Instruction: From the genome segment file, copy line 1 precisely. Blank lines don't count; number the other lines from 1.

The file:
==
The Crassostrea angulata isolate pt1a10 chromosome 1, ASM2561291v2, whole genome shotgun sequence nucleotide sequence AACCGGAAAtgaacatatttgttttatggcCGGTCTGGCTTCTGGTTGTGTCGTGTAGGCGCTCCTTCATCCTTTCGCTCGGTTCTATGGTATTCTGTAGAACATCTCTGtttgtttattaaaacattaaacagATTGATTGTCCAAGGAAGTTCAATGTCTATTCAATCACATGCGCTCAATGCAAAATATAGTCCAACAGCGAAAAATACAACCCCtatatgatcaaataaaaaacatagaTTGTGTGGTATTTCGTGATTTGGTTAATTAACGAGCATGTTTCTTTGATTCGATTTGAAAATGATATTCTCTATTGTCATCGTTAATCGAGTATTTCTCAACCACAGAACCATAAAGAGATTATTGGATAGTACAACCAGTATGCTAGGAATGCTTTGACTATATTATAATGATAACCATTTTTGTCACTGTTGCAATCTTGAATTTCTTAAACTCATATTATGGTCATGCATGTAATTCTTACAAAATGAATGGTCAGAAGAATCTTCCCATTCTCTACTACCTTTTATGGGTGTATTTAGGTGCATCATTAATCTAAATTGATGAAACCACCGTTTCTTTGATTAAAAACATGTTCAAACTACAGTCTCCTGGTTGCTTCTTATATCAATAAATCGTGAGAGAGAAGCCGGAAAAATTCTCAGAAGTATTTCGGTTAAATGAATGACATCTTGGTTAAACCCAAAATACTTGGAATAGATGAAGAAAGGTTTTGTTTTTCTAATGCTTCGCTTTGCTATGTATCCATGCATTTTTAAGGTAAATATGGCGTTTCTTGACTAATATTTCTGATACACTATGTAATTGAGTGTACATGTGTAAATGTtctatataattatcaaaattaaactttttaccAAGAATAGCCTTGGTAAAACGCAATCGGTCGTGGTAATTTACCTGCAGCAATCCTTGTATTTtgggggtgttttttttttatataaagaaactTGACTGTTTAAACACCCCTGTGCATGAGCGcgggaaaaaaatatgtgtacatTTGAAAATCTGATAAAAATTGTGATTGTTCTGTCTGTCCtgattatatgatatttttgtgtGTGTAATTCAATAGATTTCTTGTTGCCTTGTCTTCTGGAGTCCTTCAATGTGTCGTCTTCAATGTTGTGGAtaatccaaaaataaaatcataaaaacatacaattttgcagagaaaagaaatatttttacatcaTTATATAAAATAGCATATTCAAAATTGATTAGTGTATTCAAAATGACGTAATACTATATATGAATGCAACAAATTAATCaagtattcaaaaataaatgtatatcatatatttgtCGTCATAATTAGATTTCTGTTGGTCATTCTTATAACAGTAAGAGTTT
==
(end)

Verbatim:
The Crassostrea angulata isolate pt1a10 chromosome 1, ASM2561291v2, whole genome shotgun sequence nucleotide sequence AACCGGAAAtgaacatatttgttttatggcCGGTCTGGCTTCTGGTTGTGTCGTGTAGGCGCTCCTTCATCCTTTCGCTCGGTTCTATGGTATTCTGTAGAACATCTCTGtttgtttattaaaacattaaacagATTGATTGTCCAAGGAAGTTCAATGTCTATTCAATCACATGCGCTCAATGCAAAATATAGTCCAACAGCGAAAAATACAACCCCtatatgatcaaataaaaaacatagaTTGTGTGGTATTTCGTGATTTGGTTAATTAACGAGCATGTTTCTTTGATTCGATTTGAAAATGATATTCTCTATTGTCATCGTTAATCGAGTATTTCTCAACCACAGAACCATAAAGAGATTATTGGATAGTACAACCAGTATGCTAGGAATGCTTTGACTATATTATAATGATAACCATTTTTGTCACTGTTGCAATCTTGAATTTCTTAAACTCATATTATGGTCATGCATGTAATTCTTACAAAATGAATGGTCAGAAGAATCTTCCCATTCTCTACTACCTTTTATGGGTGTATTTAGGTGCATCATTAATCTAAATTGATGAAACCACCGTTTCTTTGATTAAAAACATGTTCAAACTACAGTCTCCTGGTTGCTTCTTATATCAATAAATCGTGAGAGAGAAGCCGGAAAAATTCTCAGAAGTATTTCGGTTAAATGAATGACATCTTGGTTAAACCCAAAATACTTGGAATAGATGAAGAAAGGTTTTGTTTTTCTAATGCTTCGCTTTGCTATGTATCCATGCATTTTTAAGGTAAATATGGCGTTTCTTGACTAATATTTCTGATACACTATGTAATTGAGTGTACATGTGTAAATGTtctatataattatcaaaattaaactttttaccAAGAATAGCCTTGGTAAAACGCAATCGGTCGTGGTAATTTACCTGCAGCAATCCTTGTATTTtgggggtgttttttttttatataaagaaactTGACTGTTTAAACACCCCTGTGCATGAGCGcgggaaaaaaatatgtgtacatTTGAAAATCTGATAAAAATTGTGATTGTTCTGTCTGTCCtgattatatgatatttttgtgtGTGTAATTCAATAGATTTCTTGTTGCCTTGTCTTCTGGAGTCCTTCAATGTGTCGTCTTCAATGTTGTGGAtaatccaaaaataaaatcataaaaacatacaattttgcagagaaaagaaatatttttacatcaTTATATAAAATAGCATATTCAAAATTGATTAGTGTATTCAAAATGACGTAATACTATATATGAATGCAACAAATTAATCaagtattcaaaaataaatgtatatcatatatttgtCGTCATAATTAGATTTCTGTTGGTCATTCTTATAACAGTAAGAGTTT